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CROSS Safety Report

Further concerns about competence

Report ID: 339 Published: 1 July 2013 Region: CROSS-UK

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A reporter raises concerns about competency, and the points raised demonstrate, says the reporter, a poor grasp first-principles on the part of many designers.

Key Learning Outcomes

For civil and structural design engineers:

  • A quality assurance system within your organisation, that includes the internal checking of calculations, can help prevent safety issues like this from occurring

  • Competent supervision of design by experienced personnel can allow less experienced engineers to develop a feel for what is the right solution

Full Report

Find out more about the Full Report

The Full Report below has been submitted to CROSS and describes the reporter’s experience. The text has been edited for clarity and to ensure anonymity and confidentiality by removing any identifiable details. If you would like to know more about our secure reporting process or submit a report yourself, please visit the reporting to CROSS-UK page.


A reporter carries out steelwork connection design for fabricators. This involves using the output of the consulting engineer responsible for the frame design and specification of joint force. They say that they commonly identify problems with the incoming design and one example is on a two-storey steel framed section, part of a larger building constructed using other means.

The initial design had columns lacking lateral restraint; ie carrying edge beams but not tied to prevent out of plane movement. The design was then changed to introduce curved edge beams. These were UB-section and had only simple shears specified at the ends of the beams.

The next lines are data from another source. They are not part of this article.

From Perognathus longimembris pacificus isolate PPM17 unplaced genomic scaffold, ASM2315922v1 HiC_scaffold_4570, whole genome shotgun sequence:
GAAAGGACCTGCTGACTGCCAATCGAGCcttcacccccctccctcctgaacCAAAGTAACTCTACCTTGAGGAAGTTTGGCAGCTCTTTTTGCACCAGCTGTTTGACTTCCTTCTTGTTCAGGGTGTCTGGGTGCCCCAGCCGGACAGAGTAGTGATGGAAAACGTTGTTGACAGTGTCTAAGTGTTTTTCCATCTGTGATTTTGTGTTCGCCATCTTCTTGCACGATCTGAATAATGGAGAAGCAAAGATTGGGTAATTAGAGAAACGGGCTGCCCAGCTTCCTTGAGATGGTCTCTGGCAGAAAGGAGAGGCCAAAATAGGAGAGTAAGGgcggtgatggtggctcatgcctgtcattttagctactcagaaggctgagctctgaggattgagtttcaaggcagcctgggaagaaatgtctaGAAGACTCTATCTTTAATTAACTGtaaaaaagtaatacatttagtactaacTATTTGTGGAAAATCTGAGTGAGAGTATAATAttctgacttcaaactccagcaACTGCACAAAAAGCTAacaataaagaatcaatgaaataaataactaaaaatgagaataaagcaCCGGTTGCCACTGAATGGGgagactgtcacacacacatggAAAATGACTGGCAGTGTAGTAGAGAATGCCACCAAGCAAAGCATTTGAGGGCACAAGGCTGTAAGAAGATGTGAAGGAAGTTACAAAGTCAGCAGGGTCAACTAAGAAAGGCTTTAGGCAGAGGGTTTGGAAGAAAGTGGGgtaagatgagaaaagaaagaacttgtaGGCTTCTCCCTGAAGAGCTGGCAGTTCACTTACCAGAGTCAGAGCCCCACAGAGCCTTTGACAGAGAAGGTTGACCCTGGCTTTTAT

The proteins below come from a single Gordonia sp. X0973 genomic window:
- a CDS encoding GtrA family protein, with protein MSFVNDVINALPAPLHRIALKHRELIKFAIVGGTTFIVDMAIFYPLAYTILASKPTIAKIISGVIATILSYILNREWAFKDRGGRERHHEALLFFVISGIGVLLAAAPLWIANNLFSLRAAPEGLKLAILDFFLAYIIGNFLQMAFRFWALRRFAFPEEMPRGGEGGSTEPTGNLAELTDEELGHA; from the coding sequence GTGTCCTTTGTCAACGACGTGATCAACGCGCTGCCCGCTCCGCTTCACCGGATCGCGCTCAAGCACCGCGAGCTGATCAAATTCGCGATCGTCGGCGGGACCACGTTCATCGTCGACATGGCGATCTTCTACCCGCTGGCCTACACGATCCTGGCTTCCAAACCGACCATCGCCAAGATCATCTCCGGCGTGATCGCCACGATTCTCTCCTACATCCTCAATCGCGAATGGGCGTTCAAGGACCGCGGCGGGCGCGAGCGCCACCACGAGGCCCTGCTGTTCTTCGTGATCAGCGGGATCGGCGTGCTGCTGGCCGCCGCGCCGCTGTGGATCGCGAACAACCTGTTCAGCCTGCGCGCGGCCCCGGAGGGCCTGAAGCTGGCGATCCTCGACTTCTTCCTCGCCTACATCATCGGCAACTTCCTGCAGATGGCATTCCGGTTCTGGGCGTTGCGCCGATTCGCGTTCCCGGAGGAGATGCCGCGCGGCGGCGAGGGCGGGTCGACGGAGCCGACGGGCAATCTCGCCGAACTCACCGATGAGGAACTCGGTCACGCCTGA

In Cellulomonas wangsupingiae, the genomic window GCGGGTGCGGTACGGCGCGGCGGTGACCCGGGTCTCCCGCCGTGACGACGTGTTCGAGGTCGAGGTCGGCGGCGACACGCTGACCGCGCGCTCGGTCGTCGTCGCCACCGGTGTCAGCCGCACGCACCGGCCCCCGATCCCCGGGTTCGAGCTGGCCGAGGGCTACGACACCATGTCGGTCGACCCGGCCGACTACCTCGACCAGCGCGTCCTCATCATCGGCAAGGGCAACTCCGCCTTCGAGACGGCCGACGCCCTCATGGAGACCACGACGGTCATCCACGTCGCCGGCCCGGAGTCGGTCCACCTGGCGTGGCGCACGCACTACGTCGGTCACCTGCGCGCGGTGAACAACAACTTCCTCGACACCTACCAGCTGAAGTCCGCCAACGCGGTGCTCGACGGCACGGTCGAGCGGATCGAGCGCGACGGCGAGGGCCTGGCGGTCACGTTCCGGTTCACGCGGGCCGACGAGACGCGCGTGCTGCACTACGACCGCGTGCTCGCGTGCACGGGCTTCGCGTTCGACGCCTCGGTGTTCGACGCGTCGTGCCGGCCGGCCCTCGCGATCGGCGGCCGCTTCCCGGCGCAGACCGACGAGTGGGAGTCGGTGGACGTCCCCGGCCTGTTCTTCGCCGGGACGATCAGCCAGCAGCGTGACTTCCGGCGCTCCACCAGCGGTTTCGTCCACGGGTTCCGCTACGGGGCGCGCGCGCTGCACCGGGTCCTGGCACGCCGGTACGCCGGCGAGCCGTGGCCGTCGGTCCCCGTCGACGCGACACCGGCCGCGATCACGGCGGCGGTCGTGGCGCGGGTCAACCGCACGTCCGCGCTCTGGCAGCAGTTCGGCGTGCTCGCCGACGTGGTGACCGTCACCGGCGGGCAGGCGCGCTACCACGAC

The reporter pointed out that this was not stable and then not only were the beam end reactions changed to include torsions but the beams revised to torsionally stiff RHS sections. Even then the reporter had to point out that some of the torsional moments at the ends of the beams still were carried by unrestrained two storey columns. This is fairly typical of the errors seen by the reporter’s firm which often involve issues of:

  • torsion

  • cantilevers

  • stability/loadpaths

  • equilibrium

  • robustness

These demonstrate, says the reporter, a poor grasp first-principles on the part of many designers.

Expert Panel Comments

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Expert Panels comment on the reports we receive. They use their experience to help you understand what can be learned from the reports. If you would like to know more, please visit the CROSS-UK Expert Panels page.

There are three generic problems that constantly recur:

  1. reliance on computer output without a proper understanding of implications and significance

  2. a failure to appreciate principles of stability either globally or in relation to members

  3. the traditional spilt between the overall designer and the fabricator on connection designs

Even if the detail connection design is handed on, there is a responsibility on the main designer to assure that connection design is compatible with required overall performance and is feasible.

Structural engineering is a safety-critical profession and comments here could be similar to those given for the previous report in relation to competency. Clients must satisfy themselves as to the competency of the designers prior to appointment, and to the management procedures within the organisation, including competency of the individuals, the checking regime, the resource allocation and other relevant aspects. Whilst this example refers to structural steelwork it could well relate to materials of any type.

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